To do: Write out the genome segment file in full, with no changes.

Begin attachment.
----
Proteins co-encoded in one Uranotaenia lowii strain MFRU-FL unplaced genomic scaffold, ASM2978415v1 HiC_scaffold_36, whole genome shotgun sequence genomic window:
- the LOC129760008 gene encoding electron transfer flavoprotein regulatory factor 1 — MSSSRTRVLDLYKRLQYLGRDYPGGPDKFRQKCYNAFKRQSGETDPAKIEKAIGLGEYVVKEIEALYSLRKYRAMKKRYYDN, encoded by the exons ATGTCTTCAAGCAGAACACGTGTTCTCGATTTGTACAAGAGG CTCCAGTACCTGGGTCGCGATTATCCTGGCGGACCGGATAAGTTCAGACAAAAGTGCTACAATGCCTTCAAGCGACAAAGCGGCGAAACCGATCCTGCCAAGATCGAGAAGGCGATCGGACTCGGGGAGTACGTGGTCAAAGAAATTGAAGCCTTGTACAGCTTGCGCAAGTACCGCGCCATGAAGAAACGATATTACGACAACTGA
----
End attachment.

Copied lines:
Proteins co-encoded in one Uranotaenia lowii strain MFRU-FL unplaced genomic scaffold, ASM2978415v1 HiC_scaffold_36, whole genome shotgun sequence genomic window:
- the LOC129760008 gene encoding electron transfer flavoprotein regulatory factor 1 — MSSSRTRVLDLYKRLQYLGRDYPGGPDKFRQKCYNAFKRQSGETDPAKIEKAIGLGEYVVKEIEALYSLRKYRAMKKRYYDN, encoded by the exons ATGTCTTCAAGCAGAACACGTGTTCTCGATTTGTACAAGAGG CTCCAGTACCTGGGTCGCGATTATCCTGGCGGACCGGATAAGTTCAGACAAAAGTGCTACAATGCCTTCAAGCGACAAAGCGGCGAAACCGATCCTGCCAAGATCGAGAAGGCGATCGGACTCGGGGAGTACGTGGTCAAAGAAATTGAAGCCTTGTACAGCTTGCGCAAGTACCGCGCCATGAAGAAACGATATTACGACAACTGA